Visual browsing within Photoshop, however, is helpful. Bridge loads when you open the panel and ask to “Start Browsing.” Intuitive tools help navigate to folders on your machine; important and frequently used files or folders can be added to Favorites for quick recall later.
When you find an image you wish to load, either double-click it in Mini Bridge, or right click and pick “Open” from the contextual menu.
History: One of the most important features of Photoshop, History allows users multiple levels of undo, allowing you to reverse a long series of mistakes. This can allow you to edit photographs or images more naturalistically, experimenting with effects that may or may not come out correctly.
As you can see, the above image has some random nonsense done to it I’d like to undo entirely.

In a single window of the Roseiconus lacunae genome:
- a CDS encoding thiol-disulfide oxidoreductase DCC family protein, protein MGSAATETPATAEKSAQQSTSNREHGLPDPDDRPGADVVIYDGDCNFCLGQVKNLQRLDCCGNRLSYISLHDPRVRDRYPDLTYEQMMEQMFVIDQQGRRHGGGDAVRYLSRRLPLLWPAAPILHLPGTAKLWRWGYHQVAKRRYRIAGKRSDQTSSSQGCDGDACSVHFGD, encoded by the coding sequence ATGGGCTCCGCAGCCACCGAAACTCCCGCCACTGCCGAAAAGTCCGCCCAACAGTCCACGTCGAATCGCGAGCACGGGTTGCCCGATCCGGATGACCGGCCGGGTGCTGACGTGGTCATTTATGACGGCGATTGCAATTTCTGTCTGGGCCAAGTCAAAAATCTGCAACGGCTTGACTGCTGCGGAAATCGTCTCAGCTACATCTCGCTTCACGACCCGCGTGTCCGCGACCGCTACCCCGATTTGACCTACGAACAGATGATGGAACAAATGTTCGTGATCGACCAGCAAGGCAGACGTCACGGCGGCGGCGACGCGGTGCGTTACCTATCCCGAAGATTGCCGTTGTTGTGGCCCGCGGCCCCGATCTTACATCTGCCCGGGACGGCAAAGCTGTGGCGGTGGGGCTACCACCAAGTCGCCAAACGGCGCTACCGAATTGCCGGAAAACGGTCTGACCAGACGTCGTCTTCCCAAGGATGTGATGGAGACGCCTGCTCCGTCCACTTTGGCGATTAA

Opening the History Panel, you can walk backwards through all of the steps you’ve done on your image, or even revert the file by clicking the topmost area, directly below “History.”
You have a great deal more control over your editing with these multiple levels of undo.
Color: A simple panel, color allows you to pick and edit your foreground and background colors without opening the color contextual menu.
You can adjust your Red, Green, and Blue values from 0 to 255. Higher values will give you brighter colors, as you are adding brighter and brighter light to your current color. You can also pick color straight from the rainbow at the bottom of the panel, if that seems more naturalistic.
You can also click the to adjust options, and pick sliders from different color modes. If you are a beginner, you won’t be interested in this until you learn about color modes first.
Swatches: A good resource for beginners and professionals alike, swatches are a panel of saved colors.
By default, CS5 has a saved palette of 122 colors for you to use.
You can create new swatches from your foreground color by simply clicking the and selecting “New Swatch.”